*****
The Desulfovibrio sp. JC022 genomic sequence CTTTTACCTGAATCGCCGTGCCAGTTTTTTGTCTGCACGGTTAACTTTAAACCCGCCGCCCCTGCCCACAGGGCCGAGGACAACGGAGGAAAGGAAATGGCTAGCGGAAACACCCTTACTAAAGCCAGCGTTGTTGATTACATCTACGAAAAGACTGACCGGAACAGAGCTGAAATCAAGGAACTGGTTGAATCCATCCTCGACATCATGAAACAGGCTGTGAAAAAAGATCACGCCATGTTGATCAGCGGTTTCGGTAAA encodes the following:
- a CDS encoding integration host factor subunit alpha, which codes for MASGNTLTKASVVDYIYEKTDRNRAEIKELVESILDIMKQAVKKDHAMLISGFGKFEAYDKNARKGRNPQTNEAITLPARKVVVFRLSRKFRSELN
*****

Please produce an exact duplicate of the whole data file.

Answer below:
The Desulfovibrio sp. JC022 genomic sequence CTTTTACCTGAATCGCCGTGCCAGTTTTTTGTCTGCACGGTTAACTTTAAACCCGCCGCCCCTGCCCACAGGGCCGAGGACAACGGAGGAAAGGAAATGGCTAGCGGAAACACCCTTACTAAAGCCAGCGTTGTTGATTACATCTACGAAAAGACTGACCGGAACAGAGCTGAAATCAAGGAACTGGTTGAATCCATCCTCGACATCATGAAACAGGCTGTGAAAAAAGATCACGCCATGTTGATCAGCGGTTTCGGTAAA encodes the following:
- a CDS encoding integration host factor subunit alpha, which codes for MASGNTLTKASVVDYIYEKTDRNRAEIKELVESILDIMKQAVKKDHAMLISGFGKFEAYDKNARKGRNPQTNEAITLPARKVVVFRLSRKFRSELN